Implementing Work-Life Design to Retain Women in Stem

KellyOCG Staff

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Linda Stuit

Retaining more women in STEM occupations is closely linked to offering specific work-life design elements at critical points during their career. Worldwide, women in every career stage placed the highest value on salary and benefits. However, when women reach the mid-career stage, which coincides with the years typically also dedicated to starting and raising a family, their second priority changes. In both the specialist and mid-manager level, the majority of women valued work-life balance less than financial incentives - but more than career advancement, training opportunities, and the chance to work on innovative projects.

Work-life design isn't limited to just a good work-life balance. It also encompasses other elements such as the ability to take advantage of corporate wellness programs; childcare and caregiver support; limits on being accessible after work hours; and fostering friendships in the workplace. The extent to which women value these different work-life design elements depends in large part on where they are in their career. Consider the following points:

  • At the entry level, specialist level, and mid-manager level, the majority of women in STEM place high value on paid time off and childcare support.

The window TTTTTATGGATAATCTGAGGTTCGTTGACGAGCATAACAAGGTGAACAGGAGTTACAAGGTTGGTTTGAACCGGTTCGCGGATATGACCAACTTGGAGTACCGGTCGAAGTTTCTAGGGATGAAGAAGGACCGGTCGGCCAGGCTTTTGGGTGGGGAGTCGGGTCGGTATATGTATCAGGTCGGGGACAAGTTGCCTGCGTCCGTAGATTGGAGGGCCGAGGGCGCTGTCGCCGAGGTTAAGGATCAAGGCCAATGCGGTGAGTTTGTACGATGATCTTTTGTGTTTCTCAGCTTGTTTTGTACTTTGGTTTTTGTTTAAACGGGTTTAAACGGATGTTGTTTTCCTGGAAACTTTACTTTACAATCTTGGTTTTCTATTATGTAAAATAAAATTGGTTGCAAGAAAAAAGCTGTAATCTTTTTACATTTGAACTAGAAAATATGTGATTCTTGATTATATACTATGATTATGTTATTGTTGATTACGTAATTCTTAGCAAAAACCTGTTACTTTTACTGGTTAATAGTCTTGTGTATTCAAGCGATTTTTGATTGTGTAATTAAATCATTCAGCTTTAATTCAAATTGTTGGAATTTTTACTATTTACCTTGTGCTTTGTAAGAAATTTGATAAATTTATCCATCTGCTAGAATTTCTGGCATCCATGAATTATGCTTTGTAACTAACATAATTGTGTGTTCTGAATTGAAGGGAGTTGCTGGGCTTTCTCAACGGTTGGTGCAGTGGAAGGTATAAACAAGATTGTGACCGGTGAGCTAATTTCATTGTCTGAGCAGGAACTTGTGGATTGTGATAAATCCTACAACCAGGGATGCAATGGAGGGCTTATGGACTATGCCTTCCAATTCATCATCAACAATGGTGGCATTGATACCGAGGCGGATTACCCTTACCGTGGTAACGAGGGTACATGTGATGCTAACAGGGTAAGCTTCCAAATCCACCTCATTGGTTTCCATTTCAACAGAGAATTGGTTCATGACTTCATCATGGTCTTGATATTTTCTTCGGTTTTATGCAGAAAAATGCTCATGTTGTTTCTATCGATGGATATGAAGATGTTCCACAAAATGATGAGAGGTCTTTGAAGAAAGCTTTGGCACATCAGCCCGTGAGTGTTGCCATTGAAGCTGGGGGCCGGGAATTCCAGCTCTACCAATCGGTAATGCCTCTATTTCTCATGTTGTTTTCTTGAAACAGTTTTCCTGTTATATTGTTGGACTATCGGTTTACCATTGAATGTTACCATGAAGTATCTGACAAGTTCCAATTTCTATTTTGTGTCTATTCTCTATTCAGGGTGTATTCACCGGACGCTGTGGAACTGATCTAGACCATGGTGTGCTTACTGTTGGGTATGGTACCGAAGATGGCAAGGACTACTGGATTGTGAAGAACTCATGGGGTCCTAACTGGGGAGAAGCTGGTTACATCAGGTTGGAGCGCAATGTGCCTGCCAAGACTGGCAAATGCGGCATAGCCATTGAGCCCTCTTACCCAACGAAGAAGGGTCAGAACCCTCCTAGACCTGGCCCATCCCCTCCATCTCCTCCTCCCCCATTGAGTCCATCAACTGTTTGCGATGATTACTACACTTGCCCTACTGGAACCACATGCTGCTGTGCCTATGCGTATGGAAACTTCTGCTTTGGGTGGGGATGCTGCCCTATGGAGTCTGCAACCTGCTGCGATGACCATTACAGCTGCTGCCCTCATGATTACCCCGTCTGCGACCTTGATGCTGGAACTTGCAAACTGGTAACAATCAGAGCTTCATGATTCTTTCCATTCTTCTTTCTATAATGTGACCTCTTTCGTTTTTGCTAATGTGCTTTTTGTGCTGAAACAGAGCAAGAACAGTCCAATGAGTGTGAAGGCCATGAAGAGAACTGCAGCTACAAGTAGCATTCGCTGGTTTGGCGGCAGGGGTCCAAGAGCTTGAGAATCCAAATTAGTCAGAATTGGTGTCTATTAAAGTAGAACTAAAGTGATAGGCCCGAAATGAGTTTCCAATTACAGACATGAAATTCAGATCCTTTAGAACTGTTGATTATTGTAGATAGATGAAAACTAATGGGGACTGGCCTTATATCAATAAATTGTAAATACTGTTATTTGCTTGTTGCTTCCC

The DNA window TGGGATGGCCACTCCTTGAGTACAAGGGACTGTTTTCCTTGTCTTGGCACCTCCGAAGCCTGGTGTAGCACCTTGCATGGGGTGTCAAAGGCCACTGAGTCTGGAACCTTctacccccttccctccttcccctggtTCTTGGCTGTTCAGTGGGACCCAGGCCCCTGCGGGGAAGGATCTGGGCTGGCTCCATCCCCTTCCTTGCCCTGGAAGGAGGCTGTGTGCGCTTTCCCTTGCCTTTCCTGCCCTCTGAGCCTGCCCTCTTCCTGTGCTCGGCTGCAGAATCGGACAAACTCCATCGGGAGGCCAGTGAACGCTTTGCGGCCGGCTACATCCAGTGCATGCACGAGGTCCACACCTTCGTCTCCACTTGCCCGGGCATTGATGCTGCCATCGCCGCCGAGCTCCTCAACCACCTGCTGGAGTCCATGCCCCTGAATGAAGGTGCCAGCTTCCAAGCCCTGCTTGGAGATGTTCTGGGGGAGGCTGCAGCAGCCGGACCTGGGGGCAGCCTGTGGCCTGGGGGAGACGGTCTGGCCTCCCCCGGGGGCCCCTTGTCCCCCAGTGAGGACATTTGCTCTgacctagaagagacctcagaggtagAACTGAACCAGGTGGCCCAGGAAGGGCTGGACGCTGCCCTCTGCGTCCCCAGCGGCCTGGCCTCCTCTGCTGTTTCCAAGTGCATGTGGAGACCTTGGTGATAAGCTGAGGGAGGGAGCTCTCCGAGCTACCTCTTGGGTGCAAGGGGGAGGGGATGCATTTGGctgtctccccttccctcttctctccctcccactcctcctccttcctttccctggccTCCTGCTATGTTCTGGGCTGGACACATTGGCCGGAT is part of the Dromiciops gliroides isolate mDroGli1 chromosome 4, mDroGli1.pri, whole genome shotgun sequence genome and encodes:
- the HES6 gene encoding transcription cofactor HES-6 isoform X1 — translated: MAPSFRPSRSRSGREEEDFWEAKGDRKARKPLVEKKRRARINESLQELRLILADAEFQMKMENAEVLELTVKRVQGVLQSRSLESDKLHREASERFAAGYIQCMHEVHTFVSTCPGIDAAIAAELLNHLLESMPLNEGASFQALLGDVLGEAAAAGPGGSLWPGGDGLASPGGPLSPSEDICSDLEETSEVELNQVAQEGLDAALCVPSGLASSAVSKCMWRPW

• Those at the specialist and mid-manager levels also placed high value on flexible work arrangements.

  • At the executive level, women placed high value on limits on hours. This could be motivated by the fact that they want to feel supported by their employers by not having to work extra long hours in order to prove themselves.

  • In comparison to men, women in STEM consider flexible work arrangements and work-life balance to be more important when evaluating one job over another. At the same time, women are also more likely to consider working as free agents in order to secure the work-life balance they want: only six percent of men are open to this option versus 14 percent of women. Similarly, 25 percent of women list telework as a main motivator to either remain with their current employer or pursue other employment.

    Work-life design elements such as flexible work opportunities, childcare support, and paid time off are critical to retaining women in STEM - especially as female employees progress from entry-level positions to mid-career positions. To learn more about implementing work-life design to retain more women in STEM, read the report "Women in STEM: How and why an inclusive strategy is critical to closing the STEM talent gap."